To Connect

Sumi, my very young friend told me that her favourite book at the moment is Black Beauty. My memory flew back to a place called Royal Tunbridge Wells in the UK . On a horribly wet and cold day, Dad drove a sulky little me who did not want to go out in the rain, to the Library in Tunbridge Wells. It was seventeen miles from where we lived in Benenden, and the nearest big town for shopping.

The Library was a big mustardy brown building with slippery stone steps. It looked very imposing.

Our coats were dripping wet, so we took them off and hung them on hooks beside a warm radiator. An elderly lady in a pale blue cardigan and navy skirt welcomed us. I had never been in a public library before and was charmed by the lovely paintings, the quietness and the warmth inside. Dad explained to the lady, Mrs Higgs, that he wanted me to read widely and thought that being a member of a library would be the best way to do this. The lady nodded in agreement and a smile. “ How old are my dear?” she asked me in a hushed voice. “ Twelve,” I replied. “ Oh! Then you are old enough to have your own card.” She explained the rules of the library and the importance of returning books on time. “ Don’t scribble in them. Don’t fold the edges. Use a book mark always,” she said. Dad filled in the forms and we were shown the children’s side of the library. I loved the sheen of polished wooden floors and the tall dark brown shelves filled with books.

Through the huge windows I could see the rain pelting down now. It was warm and comforting to be inside the library.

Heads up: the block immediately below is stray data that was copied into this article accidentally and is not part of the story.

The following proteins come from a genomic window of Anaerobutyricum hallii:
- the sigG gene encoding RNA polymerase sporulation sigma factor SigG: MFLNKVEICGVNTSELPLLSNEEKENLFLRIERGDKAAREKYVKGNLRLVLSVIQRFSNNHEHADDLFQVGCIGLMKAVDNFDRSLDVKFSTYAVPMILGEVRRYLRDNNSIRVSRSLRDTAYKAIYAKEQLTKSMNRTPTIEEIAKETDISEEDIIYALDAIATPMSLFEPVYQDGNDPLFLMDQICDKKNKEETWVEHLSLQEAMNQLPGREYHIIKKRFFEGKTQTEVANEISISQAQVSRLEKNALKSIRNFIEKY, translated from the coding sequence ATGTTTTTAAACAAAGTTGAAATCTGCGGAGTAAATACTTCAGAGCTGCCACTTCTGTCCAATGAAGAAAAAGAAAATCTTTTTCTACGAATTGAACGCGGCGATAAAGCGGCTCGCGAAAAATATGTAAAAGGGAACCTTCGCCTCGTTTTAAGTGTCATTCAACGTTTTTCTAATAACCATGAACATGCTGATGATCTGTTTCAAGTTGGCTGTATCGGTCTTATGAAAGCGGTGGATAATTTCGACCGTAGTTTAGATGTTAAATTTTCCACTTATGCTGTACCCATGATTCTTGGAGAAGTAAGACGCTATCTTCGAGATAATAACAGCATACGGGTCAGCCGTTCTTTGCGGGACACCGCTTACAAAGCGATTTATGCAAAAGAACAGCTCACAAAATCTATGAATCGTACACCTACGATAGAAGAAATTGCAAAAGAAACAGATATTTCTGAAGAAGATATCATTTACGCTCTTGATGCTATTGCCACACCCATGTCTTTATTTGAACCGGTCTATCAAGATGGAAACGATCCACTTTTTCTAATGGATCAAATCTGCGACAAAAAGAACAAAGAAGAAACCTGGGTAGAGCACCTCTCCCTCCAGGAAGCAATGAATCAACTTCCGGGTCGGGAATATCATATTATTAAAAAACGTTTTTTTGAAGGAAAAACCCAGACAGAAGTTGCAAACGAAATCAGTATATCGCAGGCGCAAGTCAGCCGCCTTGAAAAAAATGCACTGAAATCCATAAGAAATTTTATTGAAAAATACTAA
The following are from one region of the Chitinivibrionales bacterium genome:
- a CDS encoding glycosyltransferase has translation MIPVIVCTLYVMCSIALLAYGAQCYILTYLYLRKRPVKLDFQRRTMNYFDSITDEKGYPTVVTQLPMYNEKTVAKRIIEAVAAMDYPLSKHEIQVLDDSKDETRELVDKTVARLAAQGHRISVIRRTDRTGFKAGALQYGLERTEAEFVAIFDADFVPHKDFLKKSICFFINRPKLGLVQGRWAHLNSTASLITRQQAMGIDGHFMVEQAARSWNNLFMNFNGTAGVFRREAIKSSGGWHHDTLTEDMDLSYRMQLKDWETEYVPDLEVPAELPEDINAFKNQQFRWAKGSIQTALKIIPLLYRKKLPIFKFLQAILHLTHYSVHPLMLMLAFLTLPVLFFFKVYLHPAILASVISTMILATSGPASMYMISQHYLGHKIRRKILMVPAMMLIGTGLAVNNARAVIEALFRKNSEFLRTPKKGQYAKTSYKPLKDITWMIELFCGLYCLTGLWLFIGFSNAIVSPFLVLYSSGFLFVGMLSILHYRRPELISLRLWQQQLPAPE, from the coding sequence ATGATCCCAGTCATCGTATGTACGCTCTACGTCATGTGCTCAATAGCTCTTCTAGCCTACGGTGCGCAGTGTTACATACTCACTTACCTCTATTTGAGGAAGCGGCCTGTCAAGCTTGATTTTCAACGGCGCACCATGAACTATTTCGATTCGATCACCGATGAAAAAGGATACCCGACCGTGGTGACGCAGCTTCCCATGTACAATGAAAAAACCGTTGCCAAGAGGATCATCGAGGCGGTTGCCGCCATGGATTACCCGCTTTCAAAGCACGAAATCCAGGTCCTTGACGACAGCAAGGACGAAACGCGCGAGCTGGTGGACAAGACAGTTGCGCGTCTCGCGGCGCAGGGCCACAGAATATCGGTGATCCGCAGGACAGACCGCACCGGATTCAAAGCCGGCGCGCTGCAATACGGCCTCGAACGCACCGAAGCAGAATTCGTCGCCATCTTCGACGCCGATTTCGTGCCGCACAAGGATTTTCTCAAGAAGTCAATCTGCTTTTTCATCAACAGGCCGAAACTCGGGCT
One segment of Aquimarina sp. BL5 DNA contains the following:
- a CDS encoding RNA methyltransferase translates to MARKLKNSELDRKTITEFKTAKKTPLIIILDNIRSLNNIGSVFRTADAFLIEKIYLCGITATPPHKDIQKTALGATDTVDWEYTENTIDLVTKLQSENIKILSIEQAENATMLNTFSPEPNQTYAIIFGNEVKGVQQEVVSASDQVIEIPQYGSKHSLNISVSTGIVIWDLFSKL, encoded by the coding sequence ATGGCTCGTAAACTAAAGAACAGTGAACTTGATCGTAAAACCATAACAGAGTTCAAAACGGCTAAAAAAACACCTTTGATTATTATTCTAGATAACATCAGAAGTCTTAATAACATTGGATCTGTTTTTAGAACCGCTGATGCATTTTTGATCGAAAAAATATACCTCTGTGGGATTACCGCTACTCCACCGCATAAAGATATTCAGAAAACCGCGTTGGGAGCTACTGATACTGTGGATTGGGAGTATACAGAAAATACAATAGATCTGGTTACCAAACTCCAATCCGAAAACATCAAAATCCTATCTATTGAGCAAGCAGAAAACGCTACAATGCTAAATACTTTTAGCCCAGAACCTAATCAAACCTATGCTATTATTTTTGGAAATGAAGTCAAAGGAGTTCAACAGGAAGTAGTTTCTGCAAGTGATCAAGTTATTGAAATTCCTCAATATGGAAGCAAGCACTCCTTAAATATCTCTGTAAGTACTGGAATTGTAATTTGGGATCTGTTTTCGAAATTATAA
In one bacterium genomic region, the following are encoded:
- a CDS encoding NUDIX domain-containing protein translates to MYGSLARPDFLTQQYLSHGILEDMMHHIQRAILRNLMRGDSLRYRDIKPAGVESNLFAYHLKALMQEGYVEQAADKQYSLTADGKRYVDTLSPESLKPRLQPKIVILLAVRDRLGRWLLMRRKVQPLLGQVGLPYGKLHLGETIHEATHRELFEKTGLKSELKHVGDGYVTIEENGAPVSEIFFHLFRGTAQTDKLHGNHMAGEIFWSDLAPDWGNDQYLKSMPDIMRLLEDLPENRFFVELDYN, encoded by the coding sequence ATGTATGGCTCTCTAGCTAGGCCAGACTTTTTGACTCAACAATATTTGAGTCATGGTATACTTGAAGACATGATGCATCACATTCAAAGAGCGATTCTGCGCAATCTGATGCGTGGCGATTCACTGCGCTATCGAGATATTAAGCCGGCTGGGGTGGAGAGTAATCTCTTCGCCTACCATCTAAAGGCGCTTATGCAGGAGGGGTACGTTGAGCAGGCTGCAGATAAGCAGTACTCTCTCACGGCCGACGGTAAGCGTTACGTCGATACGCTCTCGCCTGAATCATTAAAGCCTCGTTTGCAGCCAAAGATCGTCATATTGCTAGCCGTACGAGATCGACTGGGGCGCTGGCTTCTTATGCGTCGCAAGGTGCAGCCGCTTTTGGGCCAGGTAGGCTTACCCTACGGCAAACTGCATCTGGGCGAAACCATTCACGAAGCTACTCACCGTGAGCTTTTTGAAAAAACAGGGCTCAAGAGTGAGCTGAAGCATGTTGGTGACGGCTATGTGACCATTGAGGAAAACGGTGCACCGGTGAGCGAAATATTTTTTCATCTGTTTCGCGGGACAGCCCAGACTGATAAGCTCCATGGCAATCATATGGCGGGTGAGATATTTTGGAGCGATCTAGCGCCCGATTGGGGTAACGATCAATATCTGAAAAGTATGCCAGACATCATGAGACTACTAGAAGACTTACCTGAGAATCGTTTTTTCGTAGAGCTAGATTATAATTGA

By one side of the wall there were large arm chairs, in pale blue and pink patterned chintz, forming a square. Several children were sitting very comfortably, heads bent on whatever they were reading. In between the bookshelves there were large wooden tables and children were sitting here too, writing, with big books in front of them. They all looked like they belonged here.

I browsed over so many books, not knowing which ones to choose. After a while, Mrs Higgs appeared beside me. “ Can I help you? “ she asked in a whisper. I nodded and followed where she led. She reached up to one of the shelves and handed me a book. Black Beauty, by Anna Sewell. Then she picked out another book – The Incredible Journey, by Sheila Burford. Both books were about animals – a horse, two dogs and a cat. I wasn’t a great animal lover but I loved these books.

I had a little notebook in which I wrote down new words and their meanings and how to use them in a sentence. It was the beginning of a life time of scribbling in little books. Over a few months I read Uncle Tom’s Cabin by Harriet Beecher Stowe and now that I’m reminiscing, I think the seeds of the activist in me now were sown then. I was sixteen when she introduced me to Alexander Solzhenitsyn, the poetry of Boris Pasternak and the great Russian writers.

Little did I know then that one day I would have shelves of books with my own name on them, and translated into two languages.

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Usha Jesudasan